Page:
A brain shunt is inserted during a surgery and needs to be continually monitored, as there is a chance it can block or stop draining the liquid it is supposed to (SickKids Hospital Staff, April 2009). If a shunt becomes blocked or infected, it will be removed and another one will be inserted (SickKids Hospital Staff, April 2009) through another surgery.

Things to consider:

  • Are you ready to be involved with medical professionals?
  • Do you live close to a hospital or children’s hospital?
  • Are you ready to be trained on what a blocked shunt looks like?
  • Do you have access to formal and informal supports like Personal Support Worker, respite care and parent support programs?

To learn more about Brain Shunts, please consider:

Understanding Spina Bifida

Spina Bifida is when the spinal bones of a child or youth’s spine do not fuse during their fetal development (SickKids Hospital Staff, November 2017). Because those bones did not fuse, there is the potential for the nerves that are usually protected by those fused spinal bones will be damaged. This potential nerve damage can lead to different impacts for each child but the common ones are felt in a child or youth’s legs. These effects can look like not having feeling in ones legs or having to use assistive devices to support mobility (SickKids Hospital Staff, November 2017).

Most infants born with Spina Bifida will have surgery within a day or two of being born. This surgery is to help close the open portions of the spine and ensures that further damage is not done to the nerves (SickKids Hospital Staff, November 2017). The effects of being born with Spina Bifida can look different, for some children they will benefit from using devices like wheelchairs, walkers or ankle/foot supports so it is important to clarify what support a child or youth is going to need to best feel supported.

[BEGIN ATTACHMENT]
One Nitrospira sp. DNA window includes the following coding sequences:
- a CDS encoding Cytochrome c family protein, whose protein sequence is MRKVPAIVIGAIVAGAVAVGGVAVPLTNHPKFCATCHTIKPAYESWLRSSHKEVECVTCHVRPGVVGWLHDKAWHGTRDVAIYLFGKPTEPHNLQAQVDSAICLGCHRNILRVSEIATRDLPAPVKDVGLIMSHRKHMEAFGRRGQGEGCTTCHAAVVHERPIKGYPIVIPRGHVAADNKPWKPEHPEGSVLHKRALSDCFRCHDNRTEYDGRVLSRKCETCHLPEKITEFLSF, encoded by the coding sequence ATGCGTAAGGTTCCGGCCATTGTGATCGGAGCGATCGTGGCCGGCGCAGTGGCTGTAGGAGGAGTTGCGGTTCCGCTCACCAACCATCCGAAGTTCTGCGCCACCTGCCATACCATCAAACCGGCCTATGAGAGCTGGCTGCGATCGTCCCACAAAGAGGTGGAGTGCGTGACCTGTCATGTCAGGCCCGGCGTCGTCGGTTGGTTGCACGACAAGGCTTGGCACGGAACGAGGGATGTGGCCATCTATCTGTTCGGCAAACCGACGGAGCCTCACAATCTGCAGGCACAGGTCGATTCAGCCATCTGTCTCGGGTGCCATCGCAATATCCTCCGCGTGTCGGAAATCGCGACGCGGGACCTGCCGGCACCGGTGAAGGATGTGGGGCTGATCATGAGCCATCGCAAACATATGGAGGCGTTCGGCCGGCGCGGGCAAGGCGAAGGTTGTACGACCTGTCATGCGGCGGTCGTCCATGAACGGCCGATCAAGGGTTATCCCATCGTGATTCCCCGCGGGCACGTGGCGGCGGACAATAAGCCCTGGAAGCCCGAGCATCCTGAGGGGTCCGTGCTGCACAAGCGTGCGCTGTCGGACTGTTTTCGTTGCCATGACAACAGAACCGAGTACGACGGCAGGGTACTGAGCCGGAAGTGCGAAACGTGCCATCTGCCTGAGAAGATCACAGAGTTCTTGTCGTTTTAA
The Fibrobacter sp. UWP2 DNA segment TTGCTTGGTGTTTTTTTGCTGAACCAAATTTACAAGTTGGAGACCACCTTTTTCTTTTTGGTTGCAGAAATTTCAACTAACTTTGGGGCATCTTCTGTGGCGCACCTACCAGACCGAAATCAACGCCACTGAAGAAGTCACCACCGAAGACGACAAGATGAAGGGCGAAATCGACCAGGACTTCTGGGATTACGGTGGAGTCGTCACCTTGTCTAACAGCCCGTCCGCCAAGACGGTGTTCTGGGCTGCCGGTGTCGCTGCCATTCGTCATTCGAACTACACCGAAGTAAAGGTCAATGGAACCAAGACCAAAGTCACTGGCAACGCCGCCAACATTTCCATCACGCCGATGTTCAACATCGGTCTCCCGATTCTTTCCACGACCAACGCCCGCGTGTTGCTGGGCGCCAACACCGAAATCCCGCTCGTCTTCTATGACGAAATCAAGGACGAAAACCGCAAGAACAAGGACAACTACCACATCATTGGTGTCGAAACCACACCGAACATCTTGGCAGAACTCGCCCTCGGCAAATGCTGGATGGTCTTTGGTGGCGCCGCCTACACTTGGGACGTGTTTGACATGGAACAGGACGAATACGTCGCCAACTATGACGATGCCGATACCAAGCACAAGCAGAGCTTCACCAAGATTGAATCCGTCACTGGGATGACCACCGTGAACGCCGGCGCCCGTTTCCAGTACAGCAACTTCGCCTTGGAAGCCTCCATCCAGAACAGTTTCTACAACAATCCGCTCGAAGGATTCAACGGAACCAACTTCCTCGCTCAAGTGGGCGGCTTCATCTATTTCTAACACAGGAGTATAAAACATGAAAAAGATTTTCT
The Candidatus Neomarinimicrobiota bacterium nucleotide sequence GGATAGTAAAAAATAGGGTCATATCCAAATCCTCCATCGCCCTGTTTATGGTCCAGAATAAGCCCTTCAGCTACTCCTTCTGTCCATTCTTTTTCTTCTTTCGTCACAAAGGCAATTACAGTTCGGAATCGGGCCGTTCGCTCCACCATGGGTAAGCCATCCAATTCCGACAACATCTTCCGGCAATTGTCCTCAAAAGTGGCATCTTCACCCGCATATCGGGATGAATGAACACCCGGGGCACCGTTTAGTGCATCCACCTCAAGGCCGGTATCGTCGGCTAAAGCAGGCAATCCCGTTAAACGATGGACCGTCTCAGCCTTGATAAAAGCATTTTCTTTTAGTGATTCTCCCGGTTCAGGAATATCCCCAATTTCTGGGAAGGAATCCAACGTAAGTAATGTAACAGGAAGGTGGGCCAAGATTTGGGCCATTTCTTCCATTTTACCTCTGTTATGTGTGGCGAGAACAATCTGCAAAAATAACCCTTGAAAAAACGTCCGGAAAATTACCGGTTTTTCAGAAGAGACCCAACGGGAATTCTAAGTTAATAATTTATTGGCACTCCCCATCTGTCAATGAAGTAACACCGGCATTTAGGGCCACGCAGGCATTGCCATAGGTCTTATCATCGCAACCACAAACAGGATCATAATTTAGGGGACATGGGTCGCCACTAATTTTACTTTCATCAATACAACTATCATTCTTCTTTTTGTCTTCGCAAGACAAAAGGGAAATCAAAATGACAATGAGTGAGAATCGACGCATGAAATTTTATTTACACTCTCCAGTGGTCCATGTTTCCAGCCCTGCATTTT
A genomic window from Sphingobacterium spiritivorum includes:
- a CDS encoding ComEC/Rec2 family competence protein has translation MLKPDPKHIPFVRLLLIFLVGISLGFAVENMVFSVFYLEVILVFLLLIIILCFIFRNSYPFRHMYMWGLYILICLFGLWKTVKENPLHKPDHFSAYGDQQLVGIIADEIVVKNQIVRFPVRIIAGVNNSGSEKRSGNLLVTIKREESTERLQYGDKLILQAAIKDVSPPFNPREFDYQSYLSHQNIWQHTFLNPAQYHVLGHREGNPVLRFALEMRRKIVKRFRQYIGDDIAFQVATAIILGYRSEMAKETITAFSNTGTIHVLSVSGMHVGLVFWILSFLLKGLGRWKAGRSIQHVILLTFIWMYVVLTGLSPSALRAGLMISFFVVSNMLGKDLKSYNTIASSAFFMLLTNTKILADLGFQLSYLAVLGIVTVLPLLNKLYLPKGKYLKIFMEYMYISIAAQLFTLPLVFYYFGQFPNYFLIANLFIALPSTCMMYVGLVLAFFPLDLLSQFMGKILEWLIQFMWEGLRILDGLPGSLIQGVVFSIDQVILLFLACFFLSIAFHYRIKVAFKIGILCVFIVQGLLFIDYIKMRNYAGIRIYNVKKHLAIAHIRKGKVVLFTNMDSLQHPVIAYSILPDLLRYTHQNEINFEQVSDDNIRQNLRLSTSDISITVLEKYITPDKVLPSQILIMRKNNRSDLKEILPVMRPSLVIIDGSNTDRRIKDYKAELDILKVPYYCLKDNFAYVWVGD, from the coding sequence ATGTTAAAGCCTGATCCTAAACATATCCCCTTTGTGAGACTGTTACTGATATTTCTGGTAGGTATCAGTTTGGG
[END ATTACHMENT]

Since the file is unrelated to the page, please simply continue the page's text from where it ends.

Things to consider:

  • Do you live in an accessible home?
  • Are you comfortable with monitoring surgery areas after a surgery?
  • Are you ready to work with physio and occupational therapists?

To learn more about Spina Bifida, please consider:

Understanding Feeding Tubes

A feeding tube can take many forms and have many different purposes. However, all tubes share a common goal, of giving direct access to the stomach or small intestine through the abdominal wall (SickKids Hospital Staff, March 2018). It can be recommended that children get a feeding tube for a number of reasons, the most common reasons being that children are having issues chewing or swallowing their food or the child/youth is having issues gaining weight because they cannot keep enough food in their stomachs (SickKids Hospital Staff, March 2018).

Children who have feeding tubes require adults to help them feed themselves and maintain a healthy weight (Nelson, Lacombe-Duncan, Cohen, Nicholas, Rosella, Guttmann, & Mahant, 2015). Special trainings are needed to know how to use a feeding tube, but there are networks of doctors and nurses across the province who are ready to assist families as they navigate this medical device. To see what feeding a child through a G-Tube can look like, please watch the video listed in the resources below.  

Things to consider:

  • Do you have a willingness to learn how to change feeding tubes as well as how to respond to blockages and other needs?